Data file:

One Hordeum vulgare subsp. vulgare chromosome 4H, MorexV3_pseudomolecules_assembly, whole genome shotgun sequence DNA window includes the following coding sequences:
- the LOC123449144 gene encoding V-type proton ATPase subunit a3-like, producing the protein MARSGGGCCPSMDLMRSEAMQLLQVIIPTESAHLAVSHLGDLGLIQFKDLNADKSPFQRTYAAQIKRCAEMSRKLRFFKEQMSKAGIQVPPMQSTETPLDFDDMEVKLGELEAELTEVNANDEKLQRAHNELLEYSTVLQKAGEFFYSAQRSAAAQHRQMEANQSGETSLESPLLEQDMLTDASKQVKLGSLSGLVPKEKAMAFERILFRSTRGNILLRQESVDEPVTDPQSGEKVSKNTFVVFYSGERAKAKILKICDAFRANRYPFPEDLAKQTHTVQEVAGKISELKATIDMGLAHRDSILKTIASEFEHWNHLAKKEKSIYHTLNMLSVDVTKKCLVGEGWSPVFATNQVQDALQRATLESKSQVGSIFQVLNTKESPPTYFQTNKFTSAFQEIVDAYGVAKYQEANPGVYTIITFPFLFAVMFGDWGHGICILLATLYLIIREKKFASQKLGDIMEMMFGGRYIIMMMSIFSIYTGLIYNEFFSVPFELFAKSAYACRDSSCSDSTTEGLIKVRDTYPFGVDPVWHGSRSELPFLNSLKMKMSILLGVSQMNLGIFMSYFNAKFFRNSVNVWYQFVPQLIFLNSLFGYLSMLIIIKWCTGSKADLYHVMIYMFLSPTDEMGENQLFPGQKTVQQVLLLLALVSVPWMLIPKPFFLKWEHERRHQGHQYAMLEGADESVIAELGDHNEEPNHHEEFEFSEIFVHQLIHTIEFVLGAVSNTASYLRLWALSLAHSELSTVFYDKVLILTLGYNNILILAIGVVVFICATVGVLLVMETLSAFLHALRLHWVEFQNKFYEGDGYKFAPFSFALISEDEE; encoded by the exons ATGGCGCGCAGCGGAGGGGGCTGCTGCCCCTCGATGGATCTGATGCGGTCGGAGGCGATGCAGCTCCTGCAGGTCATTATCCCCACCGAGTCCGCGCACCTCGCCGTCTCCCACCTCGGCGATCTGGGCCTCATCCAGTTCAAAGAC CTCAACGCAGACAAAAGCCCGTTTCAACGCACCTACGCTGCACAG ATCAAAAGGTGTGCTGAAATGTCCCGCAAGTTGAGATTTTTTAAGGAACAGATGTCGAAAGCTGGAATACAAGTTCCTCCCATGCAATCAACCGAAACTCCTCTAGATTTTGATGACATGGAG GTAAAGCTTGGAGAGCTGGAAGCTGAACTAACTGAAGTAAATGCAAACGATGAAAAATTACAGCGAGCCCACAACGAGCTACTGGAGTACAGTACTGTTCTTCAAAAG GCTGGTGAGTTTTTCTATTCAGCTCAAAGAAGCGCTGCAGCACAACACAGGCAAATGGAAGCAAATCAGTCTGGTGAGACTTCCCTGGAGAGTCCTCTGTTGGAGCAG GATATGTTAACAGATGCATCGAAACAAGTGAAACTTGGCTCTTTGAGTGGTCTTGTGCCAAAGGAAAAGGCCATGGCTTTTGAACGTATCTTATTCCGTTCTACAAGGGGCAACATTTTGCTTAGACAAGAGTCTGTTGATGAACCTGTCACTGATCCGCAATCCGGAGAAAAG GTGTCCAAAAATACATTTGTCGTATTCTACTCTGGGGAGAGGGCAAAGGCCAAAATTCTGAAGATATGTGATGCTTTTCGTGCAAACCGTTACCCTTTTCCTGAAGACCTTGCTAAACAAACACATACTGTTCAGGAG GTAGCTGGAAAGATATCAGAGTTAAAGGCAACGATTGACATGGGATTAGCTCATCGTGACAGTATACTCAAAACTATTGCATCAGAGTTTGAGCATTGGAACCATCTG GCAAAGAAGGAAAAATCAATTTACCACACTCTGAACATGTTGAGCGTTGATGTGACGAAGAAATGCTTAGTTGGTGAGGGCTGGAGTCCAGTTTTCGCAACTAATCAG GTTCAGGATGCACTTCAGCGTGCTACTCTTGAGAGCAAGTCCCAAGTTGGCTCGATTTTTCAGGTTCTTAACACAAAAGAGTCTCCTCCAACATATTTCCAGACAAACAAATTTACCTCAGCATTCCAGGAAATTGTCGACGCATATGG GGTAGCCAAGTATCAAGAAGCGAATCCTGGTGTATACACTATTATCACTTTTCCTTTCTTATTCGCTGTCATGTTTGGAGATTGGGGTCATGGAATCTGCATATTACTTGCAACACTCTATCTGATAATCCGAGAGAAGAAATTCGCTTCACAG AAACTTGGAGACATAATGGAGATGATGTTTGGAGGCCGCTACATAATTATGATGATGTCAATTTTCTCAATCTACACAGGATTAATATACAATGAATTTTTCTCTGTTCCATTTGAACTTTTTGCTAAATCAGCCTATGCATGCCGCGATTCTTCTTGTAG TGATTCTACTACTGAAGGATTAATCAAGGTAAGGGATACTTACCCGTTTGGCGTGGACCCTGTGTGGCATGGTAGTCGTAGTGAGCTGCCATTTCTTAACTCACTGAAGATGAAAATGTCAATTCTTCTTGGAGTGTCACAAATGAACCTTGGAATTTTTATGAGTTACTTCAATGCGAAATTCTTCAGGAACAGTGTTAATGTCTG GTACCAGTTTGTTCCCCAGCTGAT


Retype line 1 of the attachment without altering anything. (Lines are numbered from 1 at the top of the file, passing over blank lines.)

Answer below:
One Hordeum vulgare subsp. vulgare chromosome 4H, MorexV3_pseudomolecules_assembly, whole genome shotgun sequence DNA window includes the following coding sequences: